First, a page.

In the mid-1980s architect Martin Strujis and artist Frans de Wit were called upon for the task of creating an effective yet aesthetically pleasing wind barrier. The Rozenburg Windwall was the result of their effort.
Appearing like a large-scale landscape art installation, the Rozenburg Windwall utilizes around 125 individual concrete slabs shaped and grounded in a particular pattern, along a length of 1.75 km that reduces the wind onslaught by 75%. In the southern part of the Canal, the slabs are shaped in the form of semi-circles – 18 meters wide and 25 meters tall. As one progresses towards the Bridge of Calandbrug however, the semi-circle circumference of the Windwall is substantially reduced and each wall is also spaced more closely to each other. Around the bridge, the walls are only 4 meters wide. At its Northern end, the semi-circular slabs are replaced with square slabs 10 meters wide, which placed on top of a 15 meter embankment, attain the same 25m height as the other sections. The barrier continues in this form until it ends in a stand of trees near a gas storage facility.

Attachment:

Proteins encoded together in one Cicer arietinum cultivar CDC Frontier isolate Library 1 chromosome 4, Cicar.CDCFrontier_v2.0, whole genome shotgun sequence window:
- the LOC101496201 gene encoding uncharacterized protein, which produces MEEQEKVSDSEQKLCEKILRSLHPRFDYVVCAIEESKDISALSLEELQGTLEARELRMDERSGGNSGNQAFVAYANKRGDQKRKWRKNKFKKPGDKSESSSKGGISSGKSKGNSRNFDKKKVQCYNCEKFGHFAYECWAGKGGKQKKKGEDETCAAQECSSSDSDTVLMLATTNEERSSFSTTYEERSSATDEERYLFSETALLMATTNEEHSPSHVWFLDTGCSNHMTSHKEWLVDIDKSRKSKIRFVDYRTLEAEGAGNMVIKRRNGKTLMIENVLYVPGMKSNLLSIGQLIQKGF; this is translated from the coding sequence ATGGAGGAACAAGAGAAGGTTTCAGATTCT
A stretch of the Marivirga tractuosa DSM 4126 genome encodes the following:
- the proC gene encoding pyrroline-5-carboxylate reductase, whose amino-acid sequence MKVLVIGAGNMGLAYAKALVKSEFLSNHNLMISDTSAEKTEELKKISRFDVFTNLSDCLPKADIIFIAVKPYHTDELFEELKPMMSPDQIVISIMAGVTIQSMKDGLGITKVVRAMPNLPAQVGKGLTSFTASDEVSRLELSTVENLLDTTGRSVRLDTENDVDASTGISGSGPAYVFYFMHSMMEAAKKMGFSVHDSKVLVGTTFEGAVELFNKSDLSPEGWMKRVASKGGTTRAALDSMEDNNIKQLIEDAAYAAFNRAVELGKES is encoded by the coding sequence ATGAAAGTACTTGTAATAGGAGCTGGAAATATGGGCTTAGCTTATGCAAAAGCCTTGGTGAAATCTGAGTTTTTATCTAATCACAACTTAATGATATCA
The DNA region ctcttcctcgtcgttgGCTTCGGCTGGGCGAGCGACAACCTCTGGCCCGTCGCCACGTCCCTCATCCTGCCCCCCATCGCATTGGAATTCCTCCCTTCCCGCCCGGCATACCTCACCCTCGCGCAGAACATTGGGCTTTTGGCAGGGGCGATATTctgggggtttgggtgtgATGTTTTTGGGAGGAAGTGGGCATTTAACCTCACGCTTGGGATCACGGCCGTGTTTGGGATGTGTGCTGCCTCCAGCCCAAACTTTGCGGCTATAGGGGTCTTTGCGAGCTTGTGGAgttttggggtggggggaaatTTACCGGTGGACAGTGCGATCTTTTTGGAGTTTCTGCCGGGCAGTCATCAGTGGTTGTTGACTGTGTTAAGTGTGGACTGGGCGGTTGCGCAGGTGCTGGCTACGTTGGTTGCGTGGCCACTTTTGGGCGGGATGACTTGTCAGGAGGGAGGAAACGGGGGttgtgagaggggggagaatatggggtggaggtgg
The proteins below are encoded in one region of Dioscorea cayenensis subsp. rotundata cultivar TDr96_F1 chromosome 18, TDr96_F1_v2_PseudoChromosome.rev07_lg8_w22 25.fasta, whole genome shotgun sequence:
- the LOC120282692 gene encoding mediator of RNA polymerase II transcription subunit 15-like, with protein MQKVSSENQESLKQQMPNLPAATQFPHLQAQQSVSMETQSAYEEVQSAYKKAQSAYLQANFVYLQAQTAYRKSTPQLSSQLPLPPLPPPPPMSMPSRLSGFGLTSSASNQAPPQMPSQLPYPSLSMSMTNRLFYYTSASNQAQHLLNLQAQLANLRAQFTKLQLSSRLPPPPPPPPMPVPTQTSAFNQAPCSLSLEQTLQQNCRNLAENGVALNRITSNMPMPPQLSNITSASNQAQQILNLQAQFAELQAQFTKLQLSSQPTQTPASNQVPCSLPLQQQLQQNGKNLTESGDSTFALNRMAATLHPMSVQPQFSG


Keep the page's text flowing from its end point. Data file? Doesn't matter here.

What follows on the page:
Sources: Googlesightseeing, Marinesight, Ultramarine. Photos by Bart van Damme
Source consulted: Amusing Planet